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The Daily Tar Heel

Online Shopping Aims To Help State Budget

The program will begin July 1 and is expected to be fully implemented in three years.

The initiative, known as e-procurement, is aimed at decreasing paperwork and allowing companies statewide to bid on the services or goods of various vendors.

The Web-based system is expected to create more competition for goods and services, lowering prices and reducing taxes for residents.

"Enabling the state to purchase goods and services from a network of vendors in a Web-based system will result in a significant cost savings to taxpayers," Easley said.

"This system will be available to local governments allowing for savings across the board."

The state is currently suffering from a budget shortfall some fiscal analysts say could hit $750 million.

After receiving approval this month from the Information Resource Management Commission, the Office of Information Technology Services and Accenture exercised a portal contract option that allows for the e-procurement initiative to proceed.

The self-funded public/private partnership will not require any state appropriations. It will be funded by marketing fees paid by the vendors for the online usage.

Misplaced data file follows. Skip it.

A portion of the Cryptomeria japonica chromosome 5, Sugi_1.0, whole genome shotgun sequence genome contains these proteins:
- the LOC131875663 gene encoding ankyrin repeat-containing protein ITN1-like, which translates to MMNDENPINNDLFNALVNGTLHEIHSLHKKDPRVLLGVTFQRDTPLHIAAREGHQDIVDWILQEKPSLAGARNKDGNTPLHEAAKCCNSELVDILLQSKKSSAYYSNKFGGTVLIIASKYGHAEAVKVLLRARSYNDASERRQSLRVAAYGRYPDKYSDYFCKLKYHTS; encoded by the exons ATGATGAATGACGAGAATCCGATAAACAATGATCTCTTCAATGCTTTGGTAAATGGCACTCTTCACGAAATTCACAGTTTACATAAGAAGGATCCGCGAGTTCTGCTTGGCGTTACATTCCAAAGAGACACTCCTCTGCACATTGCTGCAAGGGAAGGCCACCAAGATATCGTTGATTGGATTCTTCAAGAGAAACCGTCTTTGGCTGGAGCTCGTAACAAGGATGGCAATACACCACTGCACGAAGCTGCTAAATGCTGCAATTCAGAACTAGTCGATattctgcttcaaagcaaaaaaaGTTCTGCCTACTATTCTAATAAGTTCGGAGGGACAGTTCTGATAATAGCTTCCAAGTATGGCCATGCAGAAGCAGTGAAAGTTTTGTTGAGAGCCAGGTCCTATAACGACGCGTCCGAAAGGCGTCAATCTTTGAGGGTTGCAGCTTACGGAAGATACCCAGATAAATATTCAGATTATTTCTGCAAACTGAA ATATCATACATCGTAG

Vendors will pay 1.75 percent of their total business accumulated by the Online service.

According to a press release from Easley's office, e-procurement programs have been used in private industries with savings between 3 and 10 percent. The private industries also have seen a reduction in purchase orders by 67 percent.

And more than one-half of states have e-procurement initiatives on some level.

According to a report done by Gartner, a technology research firm, 77 percent of government chief information officers plan to implement an e-procurement program within the next three years.

But North Carolina is one of the first to implement the program statewide.

"The success of this e-procurement project will serve as a model for states across the country," Easley said.

"Our commitment to this venture ensures that North Carolina will continue to be a leader in information technology."

Easley and others praised those involved for their efforts to help alleviate the state's budget problems.

"A great example of what we can do when we all work together," said Sen. Eric Reeves, D-Wake.

And Easley said the belt-tightening was not just a fiscal move.

"In our tight fiscal environment, we need to look for savings around every possible corner, but this project is not just about saving money." he said.

"It is about moving forward and renewing our commitment to one North Carolina."

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